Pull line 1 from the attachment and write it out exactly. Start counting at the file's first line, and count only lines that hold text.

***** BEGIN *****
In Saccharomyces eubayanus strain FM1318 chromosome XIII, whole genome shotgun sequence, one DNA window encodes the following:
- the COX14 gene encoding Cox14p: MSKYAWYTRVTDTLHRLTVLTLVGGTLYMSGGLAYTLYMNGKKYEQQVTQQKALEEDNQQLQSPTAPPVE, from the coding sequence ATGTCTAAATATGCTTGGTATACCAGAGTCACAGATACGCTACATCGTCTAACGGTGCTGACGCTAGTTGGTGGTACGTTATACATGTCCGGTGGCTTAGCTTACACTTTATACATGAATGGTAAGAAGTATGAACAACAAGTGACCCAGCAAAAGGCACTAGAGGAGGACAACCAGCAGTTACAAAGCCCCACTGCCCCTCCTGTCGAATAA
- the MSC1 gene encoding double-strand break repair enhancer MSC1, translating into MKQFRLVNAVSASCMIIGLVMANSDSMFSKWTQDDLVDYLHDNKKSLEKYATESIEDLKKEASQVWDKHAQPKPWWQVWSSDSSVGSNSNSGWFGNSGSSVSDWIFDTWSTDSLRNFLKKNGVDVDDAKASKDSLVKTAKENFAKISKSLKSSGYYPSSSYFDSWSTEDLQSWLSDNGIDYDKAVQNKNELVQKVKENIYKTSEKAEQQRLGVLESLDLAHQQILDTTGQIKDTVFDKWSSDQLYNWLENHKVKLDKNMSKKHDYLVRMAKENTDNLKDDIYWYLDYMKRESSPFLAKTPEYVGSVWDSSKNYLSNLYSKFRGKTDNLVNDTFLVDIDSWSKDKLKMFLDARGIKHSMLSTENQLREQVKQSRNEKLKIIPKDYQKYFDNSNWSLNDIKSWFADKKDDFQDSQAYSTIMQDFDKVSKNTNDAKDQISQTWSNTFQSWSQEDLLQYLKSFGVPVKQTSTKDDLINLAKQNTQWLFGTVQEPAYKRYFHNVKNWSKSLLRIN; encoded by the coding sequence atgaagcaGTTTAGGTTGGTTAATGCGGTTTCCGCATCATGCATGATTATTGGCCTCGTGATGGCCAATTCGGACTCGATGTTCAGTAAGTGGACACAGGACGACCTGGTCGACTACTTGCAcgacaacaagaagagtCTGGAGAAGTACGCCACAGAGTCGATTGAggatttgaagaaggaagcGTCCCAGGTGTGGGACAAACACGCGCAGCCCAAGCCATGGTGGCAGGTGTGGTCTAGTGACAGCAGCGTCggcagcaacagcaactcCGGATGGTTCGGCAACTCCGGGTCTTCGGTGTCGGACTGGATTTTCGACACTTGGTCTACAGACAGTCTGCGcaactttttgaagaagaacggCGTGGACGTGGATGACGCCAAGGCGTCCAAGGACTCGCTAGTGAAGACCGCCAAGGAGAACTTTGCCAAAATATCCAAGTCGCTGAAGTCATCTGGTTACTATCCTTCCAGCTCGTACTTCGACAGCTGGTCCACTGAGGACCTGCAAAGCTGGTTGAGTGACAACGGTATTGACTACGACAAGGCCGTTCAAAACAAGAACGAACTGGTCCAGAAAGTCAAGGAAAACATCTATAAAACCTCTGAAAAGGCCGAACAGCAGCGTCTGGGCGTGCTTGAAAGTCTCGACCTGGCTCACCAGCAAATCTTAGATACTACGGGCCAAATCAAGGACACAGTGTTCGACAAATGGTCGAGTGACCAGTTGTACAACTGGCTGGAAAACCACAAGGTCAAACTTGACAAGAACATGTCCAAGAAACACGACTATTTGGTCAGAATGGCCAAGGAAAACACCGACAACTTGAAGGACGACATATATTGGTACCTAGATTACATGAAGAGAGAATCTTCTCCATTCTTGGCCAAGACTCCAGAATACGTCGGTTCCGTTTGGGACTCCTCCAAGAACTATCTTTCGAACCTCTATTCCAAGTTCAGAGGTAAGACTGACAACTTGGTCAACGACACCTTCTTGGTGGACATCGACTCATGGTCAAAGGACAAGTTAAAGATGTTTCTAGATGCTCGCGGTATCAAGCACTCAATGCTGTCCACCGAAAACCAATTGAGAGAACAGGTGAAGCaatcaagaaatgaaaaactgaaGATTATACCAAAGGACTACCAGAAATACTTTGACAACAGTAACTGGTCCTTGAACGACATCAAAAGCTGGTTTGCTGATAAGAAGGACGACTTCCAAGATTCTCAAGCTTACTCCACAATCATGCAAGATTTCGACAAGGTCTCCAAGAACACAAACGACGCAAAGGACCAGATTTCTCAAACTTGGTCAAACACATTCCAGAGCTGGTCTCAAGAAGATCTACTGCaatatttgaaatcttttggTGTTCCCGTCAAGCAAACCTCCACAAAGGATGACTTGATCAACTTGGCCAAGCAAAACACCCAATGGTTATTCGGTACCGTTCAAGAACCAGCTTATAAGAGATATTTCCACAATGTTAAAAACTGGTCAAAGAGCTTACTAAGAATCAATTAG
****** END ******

In Saccharomyces eubayanus strain FM1318 chromosome XIII, whole genome shotgun sequence, one DNA window encodes the following: